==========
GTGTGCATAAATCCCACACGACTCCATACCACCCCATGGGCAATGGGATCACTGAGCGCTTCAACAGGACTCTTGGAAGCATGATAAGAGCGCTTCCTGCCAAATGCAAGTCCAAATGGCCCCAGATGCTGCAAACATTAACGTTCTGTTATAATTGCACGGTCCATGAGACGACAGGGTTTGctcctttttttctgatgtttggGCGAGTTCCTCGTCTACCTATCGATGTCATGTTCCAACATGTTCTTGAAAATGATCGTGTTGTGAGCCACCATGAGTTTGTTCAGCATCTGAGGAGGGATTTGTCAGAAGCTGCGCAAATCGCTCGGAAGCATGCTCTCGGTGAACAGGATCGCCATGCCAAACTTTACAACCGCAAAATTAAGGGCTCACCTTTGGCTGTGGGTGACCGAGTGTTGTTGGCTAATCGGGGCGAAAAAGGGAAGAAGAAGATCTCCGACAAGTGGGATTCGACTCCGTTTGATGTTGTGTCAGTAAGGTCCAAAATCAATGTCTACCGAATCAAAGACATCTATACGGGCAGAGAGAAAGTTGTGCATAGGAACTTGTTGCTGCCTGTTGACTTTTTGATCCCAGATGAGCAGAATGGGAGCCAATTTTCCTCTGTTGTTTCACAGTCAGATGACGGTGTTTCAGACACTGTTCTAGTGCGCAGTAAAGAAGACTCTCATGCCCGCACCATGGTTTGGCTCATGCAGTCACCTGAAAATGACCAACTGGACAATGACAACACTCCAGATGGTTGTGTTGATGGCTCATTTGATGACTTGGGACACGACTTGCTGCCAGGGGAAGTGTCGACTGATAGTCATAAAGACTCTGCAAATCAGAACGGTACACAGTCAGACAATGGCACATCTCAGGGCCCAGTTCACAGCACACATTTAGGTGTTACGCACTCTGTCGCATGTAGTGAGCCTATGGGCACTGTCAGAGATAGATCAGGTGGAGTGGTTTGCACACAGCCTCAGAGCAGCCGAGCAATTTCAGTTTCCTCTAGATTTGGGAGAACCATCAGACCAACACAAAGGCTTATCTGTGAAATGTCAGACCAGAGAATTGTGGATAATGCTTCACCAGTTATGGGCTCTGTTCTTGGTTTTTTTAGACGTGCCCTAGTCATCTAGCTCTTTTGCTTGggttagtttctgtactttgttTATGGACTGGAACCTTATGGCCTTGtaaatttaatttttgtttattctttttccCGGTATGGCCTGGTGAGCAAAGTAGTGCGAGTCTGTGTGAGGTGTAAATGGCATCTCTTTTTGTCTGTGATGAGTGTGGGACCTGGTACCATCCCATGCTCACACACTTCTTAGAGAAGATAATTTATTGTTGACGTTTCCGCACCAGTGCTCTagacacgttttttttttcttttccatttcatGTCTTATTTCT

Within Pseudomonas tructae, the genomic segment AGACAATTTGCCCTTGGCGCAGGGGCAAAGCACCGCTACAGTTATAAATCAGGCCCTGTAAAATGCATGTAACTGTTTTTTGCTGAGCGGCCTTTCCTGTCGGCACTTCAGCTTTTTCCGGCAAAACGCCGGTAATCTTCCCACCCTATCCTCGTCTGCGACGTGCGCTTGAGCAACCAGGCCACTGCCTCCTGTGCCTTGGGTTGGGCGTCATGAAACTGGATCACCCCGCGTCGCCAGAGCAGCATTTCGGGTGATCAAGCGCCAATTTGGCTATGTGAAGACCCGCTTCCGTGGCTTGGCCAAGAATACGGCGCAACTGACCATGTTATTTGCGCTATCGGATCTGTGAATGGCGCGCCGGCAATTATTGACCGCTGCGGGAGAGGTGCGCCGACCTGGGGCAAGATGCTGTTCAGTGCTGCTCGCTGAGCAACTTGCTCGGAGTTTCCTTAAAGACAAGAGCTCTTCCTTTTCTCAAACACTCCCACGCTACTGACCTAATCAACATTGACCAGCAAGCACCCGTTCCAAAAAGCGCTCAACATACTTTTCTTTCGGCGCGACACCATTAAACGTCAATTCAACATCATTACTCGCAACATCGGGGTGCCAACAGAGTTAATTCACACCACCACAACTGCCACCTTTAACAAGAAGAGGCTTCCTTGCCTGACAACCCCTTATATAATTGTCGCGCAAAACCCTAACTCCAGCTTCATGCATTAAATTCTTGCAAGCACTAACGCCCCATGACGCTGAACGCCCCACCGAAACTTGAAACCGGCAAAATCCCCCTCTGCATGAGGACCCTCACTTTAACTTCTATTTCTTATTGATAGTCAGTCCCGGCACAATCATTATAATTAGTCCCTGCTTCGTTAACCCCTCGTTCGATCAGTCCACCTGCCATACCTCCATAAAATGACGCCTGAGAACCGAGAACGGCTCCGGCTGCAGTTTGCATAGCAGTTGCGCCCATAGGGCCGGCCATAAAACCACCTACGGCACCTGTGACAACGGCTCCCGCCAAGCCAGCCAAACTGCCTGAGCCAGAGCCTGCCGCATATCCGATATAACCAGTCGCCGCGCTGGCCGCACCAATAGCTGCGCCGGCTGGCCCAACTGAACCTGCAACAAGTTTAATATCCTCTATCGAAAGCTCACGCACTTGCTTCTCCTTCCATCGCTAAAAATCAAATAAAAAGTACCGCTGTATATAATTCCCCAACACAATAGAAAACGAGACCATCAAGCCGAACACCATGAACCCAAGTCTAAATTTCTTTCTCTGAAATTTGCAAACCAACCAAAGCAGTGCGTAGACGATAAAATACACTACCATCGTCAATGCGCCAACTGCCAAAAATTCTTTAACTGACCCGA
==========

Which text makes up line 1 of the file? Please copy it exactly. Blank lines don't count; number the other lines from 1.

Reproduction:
GTGTGCATAAATCCCACACGACTCCATACCACCCCATGGGCAATGGGATCACTGAGCGCTTCAACAGGACTCTTGGAAGCATGATAAGAGCGCTTCCTGCCAAATGCAAGTCCAAATGGCCCCAGATGCTGCAAACATTAACGTTCTGTTATAATTGCACGGTCCATGAGACGACAGGGTTTGctcctttttttctgatgtttggGCGAGTTCCTCGTCTACCTATCGATGTCATGTTCCAACATGTTCTTGAAAATGATCGTGTTGTGAGCCACCATGAGTTTGTTCAGCATCTGAGGAGGGATTTGTCAGAAGCTGCGCAAATCGCTCGGAAGCATGCTCTCGGTGAACAGGATCGCCATGCCAAACTTTACAACCGCAAAATTAAGGGCTCACCTTTGGCTGTGGGTGACCGAGTGTTGTTGGCTAATCGGGGCGAAAAAGGGAAGAAGAAGATCTCCGACAAGTGGGATTCGACTCCGTTTGATGTTGTGTCAGTAAGGTCCAAAATCAATGTCTACCGAATCAAAGACATCTATACGGGCAGAGAGAAAGTTGTGCATAGGAACTTGTTGCTGCCTGTTGACTTTTTGATCCCAGATGAGCAGAATGGGAGCCAATTTTCCTCTGTTGTTTCACAGTCAGATGACGGTGTTTCAGACACTGTTCTAGTGCGCAGTAAAGAAGACTCTCATGCCCGCACCATGGTTTGGCTCATGCAGTCACCTGAAAATGACCAACTGGACAATGACAACACTCCAGATGGTTGTGTTGATGGCTCATTTGATGACTTGGGACACGACTTGCTGCCAGGGGAAGTGTCGACTGATAGTCATAAAGACTCTGCAAATCAGAACGGTACACAGTCAGACAATGGCACATCTCAGGGCCCAGTTCACAGCACACATTTAGGTGTTACGCACTCTGTCGCATGTAGTGAGCCTATGGGCACTGTCAGAGATAGATCAGGTGGAGTGGTTTGCACACAGCCTCAGAGCAGCCGAGCAATTTCAGTTTCCTCTAGATTTGGGAGAACCATCAGACCAACACAAAGGCTTATCTGTGAAATGTCAGACCAGAGAATTGTGGATAATGCTTCACCAGTTATGGGCTCTGTTCTTGGTTTTTTTAGACGTGCCCTAGTCATCTAGCTCTTTTGCTTGggttagtttctgtactttgttTATGGACTGGAACCTTATGGCCTTGtaaatttaatttttgtttattctttttccCGGTATGGCCTGGTGAGCAAAGTAGTGCGAGTCTGTGTGAGGTGTAAATGGCATCTCTTTTTGTCTGTGATGAGTGTGGGACCTGGTACCATCCCATGCTCACACACTTCTTAGAGAAGATAATTTATTGTTGACGTTTCCGCACCAGTGCTCTagacacgttttttttttcttttccatttcatGTCTTATTTCT